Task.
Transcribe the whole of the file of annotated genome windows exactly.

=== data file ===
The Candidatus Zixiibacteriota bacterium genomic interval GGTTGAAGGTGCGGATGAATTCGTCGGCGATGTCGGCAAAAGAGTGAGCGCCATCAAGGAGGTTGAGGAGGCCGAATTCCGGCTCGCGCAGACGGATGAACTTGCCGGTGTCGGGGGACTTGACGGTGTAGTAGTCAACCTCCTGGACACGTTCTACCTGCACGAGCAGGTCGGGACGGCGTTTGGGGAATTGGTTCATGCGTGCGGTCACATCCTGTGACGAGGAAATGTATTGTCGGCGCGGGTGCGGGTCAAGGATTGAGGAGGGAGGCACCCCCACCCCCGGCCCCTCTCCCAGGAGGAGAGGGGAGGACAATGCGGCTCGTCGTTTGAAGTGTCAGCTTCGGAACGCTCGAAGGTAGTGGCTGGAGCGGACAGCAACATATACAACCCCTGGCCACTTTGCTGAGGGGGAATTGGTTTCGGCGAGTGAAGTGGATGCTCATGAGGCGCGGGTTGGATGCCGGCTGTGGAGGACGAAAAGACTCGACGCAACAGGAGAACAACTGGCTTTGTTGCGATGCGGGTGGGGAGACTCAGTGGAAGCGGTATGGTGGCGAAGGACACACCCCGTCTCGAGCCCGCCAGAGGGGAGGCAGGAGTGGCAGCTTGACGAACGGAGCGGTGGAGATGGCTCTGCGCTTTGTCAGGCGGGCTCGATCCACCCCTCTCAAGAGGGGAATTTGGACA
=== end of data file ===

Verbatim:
The Candidatus Zixiibacteriota bacterium genomic interval GGTTGAAGGTGCGGATGAATTCGTCGGCGATGTCGGCAAAAGAGTGAGCGCCATCAAGGAGGTTGAGGAGGCCGAATTCCGGCTCGCGCAGACGGATGAACTTGCCGGTGTCGGGGGACTTGACGGTGTAGTAGTCAACCTCCTGGACACGTTCTACCTGCACGAGCAGGTCGGGACGGCGTTTGGGGAATTGGTTCATGCGTGCGGTCACATCCTGTGACGAGGAAATGTATTGTCGGCGCGGGTGCGGGTCAAGGATTGAGGAGGGAGGCACCCCCACCCCCGGCCCCTCTCCCAGGAGGAGAGGGGAGGACAATGCGGCTCGTCGTTTGAAGTGTCAGCTTCGGAACGCTCGAAGGTAGTGGCTGGAGCGGACAGCAACATATACAACCCCTGGCCACTTTGCTGAGGGGGAATTGGTTTCGGCGAGTGAAGTGGATGCTCATGAGGCGCGGGTTGGATGCCGGCTGTGGAGGACGAAAAGACTCGACGCAACAGGAGAACAACTGGCTTTGTTGCGATGCGGGTGGGGAGACTCAGTGGAAGCGGTATGGTGGCGAAGGACACACCCCGTCTCGAGCCCGCCAGAGGGGAGGCAGGAGTGGCAGCTTGACGAACGGAGCGGTGGAGATGGCTCTGCGCTTTGTCAGGCGGGCTCGATCCACCCCTCTCAAGAGGGGAATTTGGACA